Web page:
A convicted sex offender who ‘blatantly disregarded’ court orders has been jailed.
Kristian Kirk, formerly of Oswaldtwistle, was made subject to police notification requirements for five years in 2015 after pleading guilty to attempting to arrange or facilitate the commission of a child sex offence and a separate offence of causing or inciting a child to engage in sexual activity.
He was given a 26-week jail sentence, suspended for 12 months, with a supervision and programme requirement.
Under the notification conditions the 26-year-old was required to tell police if he was staying at an address where there was a person under 18 also residing. Burnley Crown Court heard how police later attended an address and found a person under 18 there.
However when officers originally asked Kirk how old she was he ‘tried to lie about her age’ and gave them a date of birth which would have made her over 18, the court heard.
Kirk has admitted failing to comply with a sexual offenders notification.
The court heard how this was the second time Kirk had breached his suspended sentence order and was previously jailed for seven days in May 2016.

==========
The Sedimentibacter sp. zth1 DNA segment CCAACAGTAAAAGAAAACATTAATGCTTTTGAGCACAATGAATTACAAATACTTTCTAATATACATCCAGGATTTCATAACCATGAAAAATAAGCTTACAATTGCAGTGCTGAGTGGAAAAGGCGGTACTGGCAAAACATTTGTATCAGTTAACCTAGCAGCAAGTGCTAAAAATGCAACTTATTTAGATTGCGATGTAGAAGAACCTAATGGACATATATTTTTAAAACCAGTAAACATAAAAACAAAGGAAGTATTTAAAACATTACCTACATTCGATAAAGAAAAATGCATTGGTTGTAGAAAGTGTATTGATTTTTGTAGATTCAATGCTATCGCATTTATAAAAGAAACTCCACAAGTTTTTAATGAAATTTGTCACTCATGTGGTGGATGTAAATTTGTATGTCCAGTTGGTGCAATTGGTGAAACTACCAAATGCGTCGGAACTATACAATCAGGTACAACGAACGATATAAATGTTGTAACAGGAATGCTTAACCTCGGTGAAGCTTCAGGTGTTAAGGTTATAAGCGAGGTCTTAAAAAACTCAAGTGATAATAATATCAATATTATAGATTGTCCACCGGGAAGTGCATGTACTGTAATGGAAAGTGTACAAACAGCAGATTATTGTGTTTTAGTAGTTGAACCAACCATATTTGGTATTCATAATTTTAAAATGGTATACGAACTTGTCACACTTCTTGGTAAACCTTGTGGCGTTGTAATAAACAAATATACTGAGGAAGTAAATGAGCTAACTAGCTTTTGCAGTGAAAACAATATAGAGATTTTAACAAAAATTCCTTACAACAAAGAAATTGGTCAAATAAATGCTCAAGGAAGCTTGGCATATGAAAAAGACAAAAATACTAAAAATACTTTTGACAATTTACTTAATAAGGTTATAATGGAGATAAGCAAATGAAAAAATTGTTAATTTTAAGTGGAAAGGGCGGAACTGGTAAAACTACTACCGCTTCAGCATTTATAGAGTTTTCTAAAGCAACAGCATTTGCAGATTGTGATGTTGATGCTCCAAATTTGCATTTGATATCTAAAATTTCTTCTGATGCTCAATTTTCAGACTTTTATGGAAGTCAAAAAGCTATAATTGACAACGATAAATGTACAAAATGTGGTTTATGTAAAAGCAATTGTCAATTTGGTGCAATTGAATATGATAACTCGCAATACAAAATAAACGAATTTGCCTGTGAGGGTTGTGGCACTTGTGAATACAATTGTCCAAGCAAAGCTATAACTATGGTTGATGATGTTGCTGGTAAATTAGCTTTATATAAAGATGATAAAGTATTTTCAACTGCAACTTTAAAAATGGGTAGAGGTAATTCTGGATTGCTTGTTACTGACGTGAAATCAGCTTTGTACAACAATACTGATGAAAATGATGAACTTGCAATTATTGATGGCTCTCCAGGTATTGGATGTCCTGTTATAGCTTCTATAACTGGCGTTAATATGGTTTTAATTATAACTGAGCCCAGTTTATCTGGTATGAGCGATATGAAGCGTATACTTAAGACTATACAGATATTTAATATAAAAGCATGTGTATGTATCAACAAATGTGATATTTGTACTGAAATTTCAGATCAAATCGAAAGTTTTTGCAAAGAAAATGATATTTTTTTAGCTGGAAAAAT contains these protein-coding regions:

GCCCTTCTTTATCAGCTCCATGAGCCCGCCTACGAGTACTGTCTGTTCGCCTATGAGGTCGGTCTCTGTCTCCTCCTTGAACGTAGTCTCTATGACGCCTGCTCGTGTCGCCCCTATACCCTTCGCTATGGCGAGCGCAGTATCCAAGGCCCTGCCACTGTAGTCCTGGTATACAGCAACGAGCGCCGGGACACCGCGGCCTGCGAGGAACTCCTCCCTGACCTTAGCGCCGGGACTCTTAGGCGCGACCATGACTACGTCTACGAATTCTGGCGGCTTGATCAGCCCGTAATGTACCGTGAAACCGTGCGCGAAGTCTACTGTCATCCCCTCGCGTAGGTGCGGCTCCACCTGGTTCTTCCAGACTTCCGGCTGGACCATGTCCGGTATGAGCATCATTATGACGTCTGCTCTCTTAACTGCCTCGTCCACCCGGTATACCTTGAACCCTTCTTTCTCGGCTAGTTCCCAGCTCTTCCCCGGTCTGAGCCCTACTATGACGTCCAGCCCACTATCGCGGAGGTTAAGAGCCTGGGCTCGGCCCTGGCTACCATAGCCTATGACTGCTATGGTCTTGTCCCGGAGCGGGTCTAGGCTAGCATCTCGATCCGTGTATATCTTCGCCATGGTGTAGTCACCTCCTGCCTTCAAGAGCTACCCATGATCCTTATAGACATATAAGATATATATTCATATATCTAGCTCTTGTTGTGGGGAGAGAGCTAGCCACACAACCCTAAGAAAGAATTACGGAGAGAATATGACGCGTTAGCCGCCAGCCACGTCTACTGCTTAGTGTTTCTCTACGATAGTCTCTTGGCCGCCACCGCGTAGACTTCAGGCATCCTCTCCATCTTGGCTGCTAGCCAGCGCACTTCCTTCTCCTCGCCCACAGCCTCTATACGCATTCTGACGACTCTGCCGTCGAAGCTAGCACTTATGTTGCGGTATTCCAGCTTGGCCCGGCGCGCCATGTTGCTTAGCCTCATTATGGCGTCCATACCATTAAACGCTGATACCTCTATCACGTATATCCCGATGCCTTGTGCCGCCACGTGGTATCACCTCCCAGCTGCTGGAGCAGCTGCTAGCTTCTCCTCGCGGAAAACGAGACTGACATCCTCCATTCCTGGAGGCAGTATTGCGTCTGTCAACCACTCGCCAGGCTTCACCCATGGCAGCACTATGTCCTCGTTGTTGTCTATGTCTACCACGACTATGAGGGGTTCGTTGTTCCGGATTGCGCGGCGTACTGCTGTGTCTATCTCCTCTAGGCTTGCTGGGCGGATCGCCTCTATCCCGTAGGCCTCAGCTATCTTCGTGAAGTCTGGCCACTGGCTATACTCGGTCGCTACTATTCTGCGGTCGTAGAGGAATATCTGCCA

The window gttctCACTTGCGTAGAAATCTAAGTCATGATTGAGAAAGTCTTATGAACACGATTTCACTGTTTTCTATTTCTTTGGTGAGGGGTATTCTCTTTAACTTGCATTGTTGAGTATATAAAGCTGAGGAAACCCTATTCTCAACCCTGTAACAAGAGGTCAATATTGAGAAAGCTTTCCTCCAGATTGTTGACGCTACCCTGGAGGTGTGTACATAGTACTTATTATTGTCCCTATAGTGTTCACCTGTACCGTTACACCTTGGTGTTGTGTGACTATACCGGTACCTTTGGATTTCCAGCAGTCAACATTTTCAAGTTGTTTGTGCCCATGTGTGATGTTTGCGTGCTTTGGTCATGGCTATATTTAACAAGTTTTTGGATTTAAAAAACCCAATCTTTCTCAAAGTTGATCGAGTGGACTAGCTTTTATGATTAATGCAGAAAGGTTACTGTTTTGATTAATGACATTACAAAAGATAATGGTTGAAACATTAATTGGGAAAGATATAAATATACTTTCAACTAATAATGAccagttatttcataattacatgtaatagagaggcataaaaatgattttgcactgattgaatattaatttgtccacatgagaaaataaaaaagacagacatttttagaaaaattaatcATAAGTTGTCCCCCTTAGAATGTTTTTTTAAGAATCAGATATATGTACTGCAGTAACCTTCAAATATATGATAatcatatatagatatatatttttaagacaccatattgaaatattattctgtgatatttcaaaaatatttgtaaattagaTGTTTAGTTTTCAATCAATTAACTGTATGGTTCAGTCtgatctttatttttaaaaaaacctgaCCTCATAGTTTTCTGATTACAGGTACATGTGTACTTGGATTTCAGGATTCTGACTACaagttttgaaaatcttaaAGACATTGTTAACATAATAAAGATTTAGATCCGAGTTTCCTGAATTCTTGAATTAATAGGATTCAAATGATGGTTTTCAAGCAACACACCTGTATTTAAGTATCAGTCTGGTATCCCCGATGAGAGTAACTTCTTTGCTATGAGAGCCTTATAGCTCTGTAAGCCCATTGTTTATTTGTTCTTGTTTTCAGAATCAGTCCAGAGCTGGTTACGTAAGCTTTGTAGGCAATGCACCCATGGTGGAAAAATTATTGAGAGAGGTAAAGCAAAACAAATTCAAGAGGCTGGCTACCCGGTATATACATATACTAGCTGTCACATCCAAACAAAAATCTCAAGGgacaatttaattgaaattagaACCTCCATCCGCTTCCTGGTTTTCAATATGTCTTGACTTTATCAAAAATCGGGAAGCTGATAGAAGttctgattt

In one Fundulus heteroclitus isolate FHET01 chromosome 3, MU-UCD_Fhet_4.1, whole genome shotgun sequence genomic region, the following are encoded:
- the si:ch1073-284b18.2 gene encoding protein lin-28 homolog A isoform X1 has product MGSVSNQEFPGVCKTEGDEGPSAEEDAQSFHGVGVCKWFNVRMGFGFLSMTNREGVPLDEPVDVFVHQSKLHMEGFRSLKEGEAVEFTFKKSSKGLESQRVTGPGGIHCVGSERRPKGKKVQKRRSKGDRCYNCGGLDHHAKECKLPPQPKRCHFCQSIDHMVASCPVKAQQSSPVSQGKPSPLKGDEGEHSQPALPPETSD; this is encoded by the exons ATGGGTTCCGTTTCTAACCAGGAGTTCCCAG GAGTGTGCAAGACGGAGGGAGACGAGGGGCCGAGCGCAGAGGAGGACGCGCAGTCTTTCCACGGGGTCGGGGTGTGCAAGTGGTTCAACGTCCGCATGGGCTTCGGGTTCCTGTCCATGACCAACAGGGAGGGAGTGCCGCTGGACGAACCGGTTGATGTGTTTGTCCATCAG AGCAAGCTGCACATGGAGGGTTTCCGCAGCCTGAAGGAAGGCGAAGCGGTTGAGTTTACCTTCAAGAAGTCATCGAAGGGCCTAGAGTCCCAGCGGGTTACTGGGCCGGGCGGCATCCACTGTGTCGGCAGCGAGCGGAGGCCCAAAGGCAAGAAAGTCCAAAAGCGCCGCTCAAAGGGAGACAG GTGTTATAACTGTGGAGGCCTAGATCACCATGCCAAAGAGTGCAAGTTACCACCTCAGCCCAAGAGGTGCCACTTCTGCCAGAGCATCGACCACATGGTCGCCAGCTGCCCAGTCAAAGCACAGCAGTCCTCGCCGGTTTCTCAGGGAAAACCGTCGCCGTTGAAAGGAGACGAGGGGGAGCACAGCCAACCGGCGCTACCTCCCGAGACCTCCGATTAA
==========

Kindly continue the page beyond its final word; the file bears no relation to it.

Sentencing, Judge Beverley Lunt said: “The only way to comply with a suspended sentence order is to not offend. You have blatantly disregarded that suspended sentence, not just once but twice.
“May last year was your wake up call if you didn’t want to go to prison.
“That you offended after that is just your fault. You made that decision and you disregarded yet again a court order that’s in place to protect members of the public from you.
“You aggravated your guilt by the fact that when you were caught red-handed by the police you tried to lie about this girl’s age and that was not helpful at all. But that was the extent of your obstruction.
“This suspended sentence must now be activated.”
Darren Lee-Smith, defending, said Kirk deserved full credit for his early guilty plea and for his ‘excellent compliance’ with the probation service.
He told the court: “There was no attempt to close the door on the officers or prevent them from gaining entry to the premises.
"They were allowed unrestricted access and there was no attempt to argue that the lady had not been at the address for a period of less than 12 hours.”